Home - Lower Sorbian language   (Site not responding. Last check: )
A minority language is a language spoken by a minority of the population of a country.
The Sorbian languages (serbšćina) is a language classified under the West Slavic branch of the Indo-European languages.
Sorbian is the native language of the Sorbian people, a slavic minority in eastern Germany.
mus.es.infoax.org /en/Lower+Sorbian+language   (12079 words)

  
 Euromosaic - Sorbian in Germany
Sorbian is spoken in Upper and Lower Lusatia in the German Länder of Saxony and Brandenburg.
The increase in the German-speaking population caused the number of Sorbian speakers to decline from some 30% to 10% of the total population, resulting in a reduction in the use of the Sorbian language in industrial enterprises and to a decline in the prestige of Sorbian in communication outside the family.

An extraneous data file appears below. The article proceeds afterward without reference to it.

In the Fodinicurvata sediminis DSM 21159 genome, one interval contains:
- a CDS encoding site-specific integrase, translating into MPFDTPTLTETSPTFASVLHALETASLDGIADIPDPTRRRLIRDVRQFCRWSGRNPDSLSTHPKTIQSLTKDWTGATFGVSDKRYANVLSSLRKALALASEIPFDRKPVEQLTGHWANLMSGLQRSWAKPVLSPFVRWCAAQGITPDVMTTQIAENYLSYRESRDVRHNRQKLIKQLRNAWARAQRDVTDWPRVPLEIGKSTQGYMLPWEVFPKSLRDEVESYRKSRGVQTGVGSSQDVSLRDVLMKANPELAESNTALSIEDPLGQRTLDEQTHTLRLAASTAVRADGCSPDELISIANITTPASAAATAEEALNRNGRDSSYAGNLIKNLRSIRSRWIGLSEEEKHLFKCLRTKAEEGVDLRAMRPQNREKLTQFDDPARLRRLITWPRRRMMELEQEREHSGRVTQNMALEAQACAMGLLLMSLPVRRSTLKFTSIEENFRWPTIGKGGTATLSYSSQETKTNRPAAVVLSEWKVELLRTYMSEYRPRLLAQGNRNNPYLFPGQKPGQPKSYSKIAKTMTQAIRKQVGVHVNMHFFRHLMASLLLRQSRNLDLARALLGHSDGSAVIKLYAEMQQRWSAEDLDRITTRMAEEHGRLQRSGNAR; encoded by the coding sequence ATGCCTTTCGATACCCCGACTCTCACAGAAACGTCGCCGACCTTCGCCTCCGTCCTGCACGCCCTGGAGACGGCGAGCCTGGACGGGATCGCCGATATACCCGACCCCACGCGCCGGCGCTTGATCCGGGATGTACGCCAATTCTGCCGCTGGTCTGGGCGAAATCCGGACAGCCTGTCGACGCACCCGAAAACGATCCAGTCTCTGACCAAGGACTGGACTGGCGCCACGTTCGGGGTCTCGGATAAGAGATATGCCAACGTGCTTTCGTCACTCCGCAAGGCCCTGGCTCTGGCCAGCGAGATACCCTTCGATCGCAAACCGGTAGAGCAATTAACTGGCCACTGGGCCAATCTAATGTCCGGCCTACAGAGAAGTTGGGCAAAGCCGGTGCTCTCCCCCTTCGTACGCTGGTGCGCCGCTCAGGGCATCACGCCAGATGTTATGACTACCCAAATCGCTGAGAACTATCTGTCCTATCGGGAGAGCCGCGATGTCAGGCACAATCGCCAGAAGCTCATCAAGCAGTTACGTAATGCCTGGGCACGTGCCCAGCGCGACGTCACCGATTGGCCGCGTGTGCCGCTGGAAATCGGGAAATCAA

Until the 10th century, Sorbian was spoken between the Bober and Queiß in the east and the Saale in the west, the Erz and Lusatian mountains in the south and roughly as far as Frankfurt on the Oder, Köpenick and Jüteborg.
www.uoc.edu /euromosaic/web/document/sorab/an/i1/i1.html   (4231 words)

  
 NSG - About the Sorbs/Wends
Not even in later times did Sorbian develop into one uniform written language, for it was never an official state language and thus there had never been a compelling reason or necessity for a common means of communication.
The Sorbian language of today is distinguished not only by the fact that it has two written languages, but also by the fact that there are considerable differences between the dialects which are still spoken.
Today Sorbian is used not only in everyday speech but also in a number of subjects as they are taught in school, and is used in cultural institutions and organisations, in churches and in certain instances in official communications by State and local authorities.
www.nsg-cottbus.de /serbstwo/rec.html?lang=en   (611 words)

  
 Areas of work - Sorbian institute Bautzen
The former Sorbian Ethnological Institute had in addition to a large Historical Department an entirely separate department devoted to the history of literature and, from the 1980s, to culture and art.